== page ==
Nagios V-Shell Review and Mike Guthrie Interview

December 8, 2010 Leave a comment

Nagios V-Shell Review and InterviewThe V-Shell offers Nagios users an interface with simplicity and tactical focus. Mike Weber from BeginLinux.com has reviewed the Nagios Virtual Shell and interviewed Mike Guthrie who is the lead developer of the Nagios Virtual Shell (V-Shell) project. Mike’s review touches on some first impressions and important visual points while the interview digs deep into the functions, advantages, and future plans Nagios has for the new PHP interface.

Read the Nagios V-Shell Review and Interview.

Categories: Server Admin

OpenSUSE 11.3 Released

July 15, 2010 1 comment

OpenSUSE 11.3 Default DesktopWhether you use OpenSUSE or not you undoubtedly have heard what today is. And if not, it’s the release of OpenSUSE 11.3! OpenSUSE uses the KDE desktop but presents a nice version of GNOME, XFCE, and for the first time in version OpenSUSE 11.3 you’ll find a LXDE version. Before you install OpenSUSE 11.3 you’ll need to download or buy OpenSUSE 11.3 on DVD or CD. XFCE is only available on the OpenSUSE 11.3 DVD release. During Installation you’ll find a new feature that allows the use of the the BtrFS filesystem which is a cutting edge option with several high end features and advantages. BtrFS is a highly experimental feature however, so use it with caution.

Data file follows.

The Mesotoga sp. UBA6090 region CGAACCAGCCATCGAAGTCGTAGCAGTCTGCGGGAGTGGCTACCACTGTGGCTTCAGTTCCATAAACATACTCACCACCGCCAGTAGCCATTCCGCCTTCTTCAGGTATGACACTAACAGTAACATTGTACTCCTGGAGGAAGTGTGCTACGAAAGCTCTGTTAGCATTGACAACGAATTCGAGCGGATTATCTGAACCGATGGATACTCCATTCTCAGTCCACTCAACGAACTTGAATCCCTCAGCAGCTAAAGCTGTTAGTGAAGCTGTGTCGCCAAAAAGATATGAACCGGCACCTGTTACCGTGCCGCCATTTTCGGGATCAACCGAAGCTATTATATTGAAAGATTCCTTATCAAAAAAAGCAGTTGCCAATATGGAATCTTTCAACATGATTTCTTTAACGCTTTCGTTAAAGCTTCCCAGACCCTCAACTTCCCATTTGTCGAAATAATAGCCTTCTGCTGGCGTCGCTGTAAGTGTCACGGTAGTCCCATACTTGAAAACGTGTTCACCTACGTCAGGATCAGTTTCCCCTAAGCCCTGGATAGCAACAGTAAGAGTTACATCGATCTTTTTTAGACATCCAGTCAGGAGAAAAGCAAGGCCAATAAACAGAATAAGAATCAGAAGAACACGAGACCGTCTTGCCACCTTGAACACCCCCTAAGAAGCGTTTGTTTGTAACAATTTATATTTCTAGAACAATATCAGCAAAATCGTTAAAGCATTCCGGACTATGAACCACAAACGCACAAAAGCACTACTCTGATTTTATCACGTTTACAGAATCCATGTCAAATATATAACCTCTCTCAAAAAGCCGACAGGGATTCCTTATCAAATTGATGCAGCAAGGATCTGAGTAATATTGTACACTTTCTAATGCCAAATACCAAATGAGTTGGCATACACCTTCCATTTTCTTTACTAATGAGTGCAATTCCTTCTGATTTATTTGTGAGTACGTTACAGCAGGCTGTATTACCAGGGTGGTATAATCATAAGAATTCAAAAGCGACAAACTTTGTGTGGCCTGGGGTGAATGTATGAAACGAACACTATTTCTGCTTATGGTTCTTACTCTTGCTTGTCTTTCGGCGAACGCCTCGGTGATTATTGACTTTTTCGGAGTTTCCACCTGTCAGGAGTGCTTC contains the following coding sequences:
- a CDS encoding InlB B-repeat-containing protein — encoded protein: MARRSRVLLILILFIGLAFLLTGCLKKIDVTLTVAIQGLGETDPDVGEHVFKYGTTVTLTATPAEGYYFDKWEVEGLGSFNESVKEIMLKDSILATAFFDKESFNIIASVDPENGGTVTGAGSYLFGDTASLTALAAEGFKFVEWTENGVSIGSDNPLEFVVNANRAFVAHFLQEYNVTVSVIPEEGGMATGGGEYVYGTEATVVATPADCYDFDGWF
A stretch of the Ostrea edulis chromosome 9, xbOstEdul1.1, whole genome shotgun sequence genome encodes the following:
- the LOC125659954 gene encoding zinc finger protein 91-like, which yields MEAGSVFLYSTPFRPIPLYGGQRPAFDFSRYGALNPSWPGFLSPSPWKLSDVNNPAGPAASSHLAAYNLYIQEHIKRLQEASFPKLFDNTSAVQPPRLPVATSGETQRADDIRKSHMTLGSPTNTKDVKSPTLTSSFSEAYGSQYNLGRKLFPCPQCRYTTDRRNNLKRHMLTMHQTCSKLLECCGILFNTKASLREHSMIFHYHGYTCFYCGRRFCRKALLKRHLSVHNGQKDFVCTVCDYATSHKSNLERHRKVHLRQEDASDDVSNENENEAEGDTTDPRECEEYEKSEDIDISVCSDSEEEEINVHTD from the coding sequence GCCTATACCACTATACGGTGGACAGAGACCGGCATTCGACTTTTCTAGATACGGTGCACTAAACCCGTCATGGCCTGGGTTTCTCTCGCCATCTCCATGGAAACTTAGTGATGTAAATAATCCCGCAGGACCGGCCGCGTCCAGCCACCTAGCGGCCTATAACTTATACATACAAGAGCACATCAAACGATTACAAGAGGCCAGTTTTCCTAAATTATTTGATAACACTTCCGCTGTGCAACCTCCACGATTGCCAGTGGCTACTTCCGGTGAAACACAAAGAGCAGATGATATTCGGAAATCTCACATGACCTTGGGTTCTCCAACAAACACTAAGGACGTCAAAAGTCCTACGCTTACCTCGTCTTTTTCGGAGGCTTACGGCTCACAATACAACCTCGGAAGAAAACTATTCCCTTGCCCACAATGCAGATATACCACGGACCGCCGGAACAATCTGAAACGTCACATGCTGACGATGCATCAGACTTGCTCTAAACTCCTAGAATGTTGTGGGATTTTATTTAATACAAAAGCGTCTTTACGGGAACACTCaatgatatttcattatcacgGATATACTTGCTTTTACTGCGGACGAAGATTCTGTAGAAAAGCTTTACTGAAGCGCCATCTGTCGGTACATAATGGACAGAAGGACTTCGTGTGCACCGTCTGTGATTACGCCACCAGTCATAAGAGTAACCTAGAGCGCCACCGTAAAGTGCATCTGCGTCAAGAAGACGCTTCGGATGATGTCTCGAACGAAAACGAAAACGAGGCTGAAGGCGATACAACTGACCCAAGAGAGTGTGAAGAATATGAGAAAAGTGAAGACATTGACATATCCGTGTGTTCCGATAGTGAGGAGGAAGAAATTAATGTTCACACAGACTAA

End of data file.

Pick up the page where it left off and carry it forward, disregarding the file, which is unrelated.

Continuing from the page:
Here’s a list of the other popular features you’ll find in OpenSUSE 11.3:

  • GNOME 2.30.1
  • KDE SC 4.4.4
  • Btrfs filesystem
  • Netbook support
  • the 2.6.34 Linux kernel
  • SpiderOak file syncing
  • Rosegarden audio editor
  • Mozilla, Firefox, GoogleCL and Thunderbird Updates
  • And Much More. (Read the official Release Announcement)

You can find a full OpenSUSE 11.3 Review over at EasyLinuxCDs. Don’t forget to share your comments and opinions about OpenSUSE 11.3 in the box below.

Categories: Desktop User, Releases

Shared Wire Connection in Ubuntu

March 25, 2010 2 comments

In today’s increasingly connected world, sharing an internet connection has made the jump from helpful to imperative in many situations. Luckily, sharing a wired connection within Ubuntu can be done with minimal hassle by creating an ad-hoc wireless network.

To successfully share your connection you’ll need to set up the ad-hoc wireless network from scratch. Besides an active wired internet connection at the time of setup, here’s what you’ll need: